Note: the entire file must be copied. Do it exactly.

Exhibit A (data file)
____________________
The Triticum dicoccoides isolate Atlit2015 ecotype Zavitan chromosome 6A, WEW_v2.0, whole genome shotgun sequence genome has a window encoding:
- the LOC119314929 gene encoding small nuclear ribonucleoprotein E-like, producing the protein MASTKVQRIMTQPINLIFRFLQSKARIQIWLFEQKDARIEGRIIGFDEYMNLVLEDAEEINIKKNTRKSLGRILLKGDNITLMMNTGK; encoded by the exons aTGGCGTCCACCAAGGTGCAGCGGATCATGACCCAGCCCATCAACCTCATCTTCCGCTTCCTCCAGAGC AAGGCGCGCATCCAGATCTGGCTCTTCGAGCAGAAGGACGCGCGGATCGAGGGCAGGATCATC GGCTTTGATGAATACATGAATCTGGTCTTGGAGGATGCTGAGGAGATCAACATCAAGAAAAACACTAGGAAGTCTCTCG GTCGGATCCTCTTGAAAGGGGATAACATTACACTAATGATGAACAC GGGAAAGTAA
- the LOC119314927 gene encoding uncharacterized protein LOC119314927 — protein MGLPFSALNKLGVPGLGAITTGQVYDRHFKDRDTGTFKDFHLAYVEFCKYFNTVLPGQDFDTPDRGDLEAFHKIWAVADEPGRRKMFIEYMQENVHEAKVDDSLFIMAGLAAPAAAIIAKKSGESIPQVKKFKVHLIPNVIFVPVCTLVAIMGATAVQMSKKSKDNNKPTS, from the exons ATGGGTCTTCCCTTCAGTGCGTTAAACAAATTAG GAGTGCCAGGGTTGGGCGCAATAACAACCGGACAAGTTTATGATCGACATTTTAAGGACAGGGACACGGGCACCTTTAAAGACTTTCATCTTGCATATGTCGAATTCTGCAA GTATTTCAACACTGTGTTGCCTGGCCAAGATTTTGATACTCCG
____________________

The Triticum dicoccoides isolate Atlit2015 ecotype Zavitan chromosome 6A, WEW_v2.0, whole genome shotgun sequence genome has a window encoding:
- the LOC119314929 gene encoding small nuclear ribonucleoprotein E-like, producing the protein MASTKVQRIMTQPINLIFRFLQSKARIQIWLFEQKDARIEGRIIGFDEYMNLVLEDAEEINIKKNTRKSLGRILLKGDNITLMMNTGK; encoded by the exons aTGGCGTCCACCAAGGTGCAGCGGATCATGACCCAGCCCATCAACCTCATCTTCCGCTTCCTCCAGAGC AAGGCGCGCATCCAGATCTGGCTCTTCGAGCAGAAGGACGCGCGGATCGAGGGCAGGATCATC GGCTTTGATGAATACATGAATCTGGTCTTGGAGGATGCTGAGGAGATCAACATCAAGAAAAACACTAGGAAGTCTCTCG GTCGGATCCTCTTGAAAGGGGATAACATTACACTAATGATGAACAC GGGAAAGTAA
- the LOC119314927 gene encoding uncharacterized protein LOC119314927 — protein MGLPFSALNKLGVPGLGAITTGQVYDRHFKDRDTGTFKDFHLAYVEFCKYFNTVLPGQDFDTPDRGDLEAFHKIWAVADEPGRRKMFIEYMQENVHEAKVDDSLFIMAGLAAPAAAIIAKKSGESIPQVKKFKVHLIPNVIFVPVCTLVAIMGATAVQMSKKSKDNNKPTS, from the exons ATGGGTCTTCCCTTCAGTGCGTTAAACAAATTAG GAGTGCCAGGGTTGGGCGCAATAACAACCGGACAAGTTTATGATCGACATTTTAAGGACAGGGACACGGGCACCTTTAAAGACTTTCATCTTGCATATGTCGAATTCTGCAA GTATTTCAACACTGTGTTGCCTGGCCAAGATTTTGATACTCCG